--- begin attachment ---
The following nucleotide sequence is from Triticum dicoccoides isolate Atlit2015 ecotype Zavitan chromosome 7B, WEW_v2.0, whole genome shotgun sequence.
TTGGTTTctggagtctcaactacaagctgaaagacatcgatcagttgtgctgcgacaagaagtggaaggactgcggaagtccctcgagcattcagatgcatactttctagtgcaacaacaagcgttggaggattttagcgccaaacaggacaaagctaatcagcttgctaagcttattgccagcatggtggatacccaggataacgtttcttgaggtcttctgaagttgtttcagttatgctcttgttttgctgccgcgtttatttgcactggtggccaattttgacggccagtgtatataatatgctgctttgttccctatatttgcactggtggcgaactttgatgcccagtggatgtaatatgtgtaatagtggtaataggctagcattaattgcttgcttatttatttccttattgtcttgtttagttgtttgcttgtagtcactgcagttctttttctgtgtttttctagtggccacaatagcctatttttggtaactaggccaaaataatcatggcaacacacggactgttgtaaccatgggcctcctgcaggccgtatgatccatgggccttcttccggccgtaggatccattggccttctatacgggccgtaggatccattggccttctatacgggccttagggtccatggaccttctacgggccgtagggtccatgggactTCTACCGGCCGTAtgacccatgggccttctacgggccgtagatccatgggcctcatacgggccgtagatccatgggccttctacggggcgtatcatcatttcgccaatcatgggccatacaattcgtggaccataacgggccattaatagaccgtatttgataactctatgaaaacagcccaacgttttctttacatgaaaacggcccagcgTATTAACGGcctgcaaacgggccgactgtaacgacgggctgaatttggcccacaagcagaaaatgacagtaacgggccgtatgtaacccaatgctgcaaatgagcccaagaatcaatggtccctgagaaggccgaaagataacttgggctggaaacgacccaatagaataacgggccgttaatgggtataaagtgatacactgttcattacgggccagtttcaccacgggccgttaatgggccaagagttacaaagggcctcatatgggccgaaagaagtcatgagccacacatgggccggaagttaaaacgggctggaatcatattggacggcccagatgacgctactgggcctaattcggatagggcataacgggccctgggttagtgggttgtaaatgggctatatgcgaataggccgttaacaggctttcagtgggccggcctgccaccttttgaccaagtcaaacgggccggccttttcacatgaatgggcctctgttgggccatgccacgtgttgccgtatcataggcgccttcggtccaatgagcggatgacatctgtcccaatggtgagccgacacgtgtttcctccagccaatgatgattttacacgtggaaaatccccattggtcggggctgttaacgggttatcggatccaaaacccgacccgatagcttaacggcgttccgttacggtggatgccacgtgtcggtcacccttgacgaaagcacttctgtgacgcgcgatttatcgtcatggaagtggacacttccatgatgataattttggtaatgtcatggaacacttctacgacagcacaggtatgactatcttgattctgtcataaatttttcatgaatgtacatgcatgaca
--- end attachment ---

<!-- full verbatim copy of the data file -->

The following nucleotide sequence is from Triticum dicoccoides isolate Atlit2015 ecotype Zavitan chromosome 7B, WEW_v2.0, whole genome shotgun sequence.
TTGGTTTctggagtctcaactacaagctgaaagacatcgatcagttgtgctgcgacaagaagtggaaggactgcggaagtccctcgagcattcagatgcatactttctagtgcaacaacaagcgttggaggattttagcgccaaacaggacaaagctaatcagcttgctaagcttattgccagcatggtggatacccaggataacgtttcttgaggtcttctgaagttgtttcagttatgctcttgttttgctgccgcgtttatttgcactggtggccaattttgacggccagtgtatataatatgctgctttgttccctatatttgcactggtggcgaactttgatgcccagtggatgtaatatgtgtaatagtggtaataggctagcattaattgcttgcttatttatttccttattgtcttgtttagttgtttgcttgtagtcactgcagttctttttctgtgtttttctagtggccacaatagcctatttttggtaactaggccaaaataatcatggcaacacacggactgttgtaaccatgggcctcctgcaggccgtatgatccatgggccttcttccggccgtaggatccattggccttctatacgggccgtaggatccattggccttctatacgggccttagggtccatggaccttctacgggccgtagggtccatgggactTCTACCGGCCGTAtgacccatgggccttctacgggccgtagatccatgggcctcatacgggccgtagatccatgggccttctacggggcgtatcatcatttcgccaatcatgggccatacaattcgtggaccataacgggccattaatagaccgtatttgataactctatgaaaacagcccaacgttttctttacatgaaaacggcccagcgTATTAACGGcctgcaaacgggccgactgtaacgacgggctgaatttggcccacaagcagaaaatgacagtaacgggccgtatgtaacccaatgctgcaaatgagcccaagaatcaatggtccctgagaaggccgaaagataacttgggctggaaacgacccaatagaataacgggccgttaatgggtataaagtgatacactgttcattacgggccagtttcaccacgggccgttaatgggccaagagttacaaagggcctcatatgggccgaaagaagtcatgagccacacatgggccggaagttaaaacgggctggaatcatattggacggcccagatgacgctactgggcctaattcggatagggcataacgggccctgggttagtgggttgtaaatgggctatatgcgaataggccgttaacaggctttcagtgggccggcctgccaccttttgaccaagtcaaacgggccggccttttcacatgaatgggcctctgttgggccatgccacgtgttgccgtatcataggcgccttcggtccaatgagcggatgacatctgtcccaatggtgagccgacacgtgtttcctccagccaatgatgattttacacgtggaaaatccccattggtcggggctgttaacgggttatcggatccaaaacccgacccgatagcttaacggcgttccgttacggtggatgccacgtgtcggtcacccttgacgaaagcacttctgtgacgcgcgatttatcgtcatggaagtggacacttccatgatgataattttggtaatgtcatggaacacttctacgacagcacaggtatgactatcttgattctgtcataaatttttcatgaatgtacatgcatgaca